Debra Winger and Tracy Letts in “The Lovers.”
Affection and attraction play by their own confounding rules in The Lovers, Azazel Jacobs’ mordant comedy about a married couple who can’t remain faithful even to their infidelities. Smart, unpredictable performances by and an uncommonly crucial score by Mandy Hoffman ensure that the picture’s odd nature won’t be misconstrued as indecisiveness.
Letts and Winger are Michael and Mary, who appear to have been married for many, many more years than either would have liked. Each has a longtime lover (Melora Walters’ Lucy and Aidan Gillen’s Robert, respectively), to whom s/he has made, broken and remade promises to give the marriage up. After the visit, I’ll end. We can start our lives together at last.
But a funny thing happens on the way to divorce court. Mike and fall for each other again.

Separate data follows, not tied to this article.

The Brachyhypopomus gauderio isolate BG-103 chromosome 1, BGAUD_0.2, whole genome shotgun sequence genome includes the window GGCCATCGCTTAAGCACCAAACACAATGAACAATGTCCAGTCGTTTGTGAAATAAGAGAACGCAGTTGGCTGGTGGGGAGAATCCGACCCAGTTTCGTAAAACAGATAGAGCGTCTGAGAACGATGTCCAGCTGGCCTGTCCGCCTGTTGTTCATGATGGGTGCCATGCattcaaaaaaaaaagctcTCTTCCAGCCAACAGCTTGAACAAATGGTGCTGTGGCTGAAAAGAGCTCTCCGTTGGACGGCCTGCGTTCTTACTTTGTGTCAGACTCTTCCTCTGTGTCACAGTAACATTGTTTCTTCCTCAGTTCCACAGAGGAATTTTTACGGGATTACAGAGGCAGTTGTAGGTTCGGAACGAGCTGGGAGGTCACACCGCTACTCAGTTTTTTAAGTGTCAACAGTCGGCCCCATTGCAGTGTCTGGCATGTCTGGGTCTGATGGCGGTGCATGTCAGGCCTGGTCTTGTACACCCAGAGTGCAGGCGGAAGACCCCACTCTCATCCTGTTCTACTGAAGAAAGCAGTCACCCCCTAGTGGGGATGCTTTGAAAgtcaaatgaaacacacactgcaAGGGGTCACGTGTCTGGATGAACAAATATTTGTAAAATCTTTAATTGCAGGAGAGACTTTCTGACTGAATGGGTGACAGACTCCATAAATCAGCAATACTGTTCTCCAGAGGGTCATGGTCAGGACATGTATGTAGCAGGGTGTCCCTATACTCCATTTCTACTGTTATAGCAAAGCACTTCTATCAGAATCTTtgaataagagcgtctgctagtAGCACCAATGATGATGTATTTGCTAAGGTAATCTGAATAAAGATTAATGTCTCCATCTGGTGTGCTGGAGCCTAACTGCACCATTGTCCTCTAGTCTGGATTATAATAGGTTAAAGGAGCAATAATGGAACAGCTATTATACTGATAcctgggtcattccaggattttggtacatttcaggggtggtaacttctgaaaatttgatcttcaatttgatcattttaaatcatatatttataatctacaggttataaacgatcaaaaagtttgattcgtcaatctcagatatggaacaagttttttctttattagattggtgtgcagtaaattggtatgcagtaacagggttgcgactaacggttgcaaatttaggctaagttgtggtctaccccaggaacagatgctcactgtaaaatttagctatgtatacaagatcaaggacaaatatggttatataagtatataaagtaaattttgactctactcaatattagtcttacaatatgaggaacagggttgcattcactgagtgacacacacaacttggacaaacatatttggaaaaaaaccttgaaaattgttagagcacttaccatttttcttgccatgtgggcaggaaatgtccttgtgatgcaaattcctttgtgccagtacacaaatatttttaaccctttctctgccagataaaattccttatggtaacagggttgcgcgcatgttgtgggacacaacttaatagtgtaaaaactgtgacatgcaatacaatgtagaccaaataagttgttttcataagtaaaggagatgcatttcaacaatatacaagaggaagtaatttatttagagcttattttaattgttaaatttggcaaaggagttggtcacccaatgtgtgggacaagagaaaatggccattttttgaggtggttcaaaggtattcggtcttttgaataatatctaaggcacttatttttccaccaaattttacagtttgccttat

In early scenes, Jacobs captures the stultifying state of this. Flimsy excuses elicit flimsy follow-up questions, with long pauses filling the air between them. Even the act of offering a glass of wine to Michael feels like an act of hospitality in a foreign land, where a traveler doesn’t know whether custom requires him to accept or reject the gift.
They’re hot for each other again — sneaking away from work to screw on the sofa, making the same excuses to Lucy and Robert they’ve made to each other for years.
The drama boils over during the son’s visit. Joel (Tyler Ross), long disgusted by his parents’ loveless union, has prepared his girlfriend Erin (Jessica Sula) for the worst;We root for and Michael as they try to present the best versions of themselves to Erin, and Jacobs’ screenplay seems pointed toward a confrontation that will offer both catharsis and second chances all around.
As with most things here, it doesn’t quite work as expected.
The Lovers Official Trailer 1 (2016)
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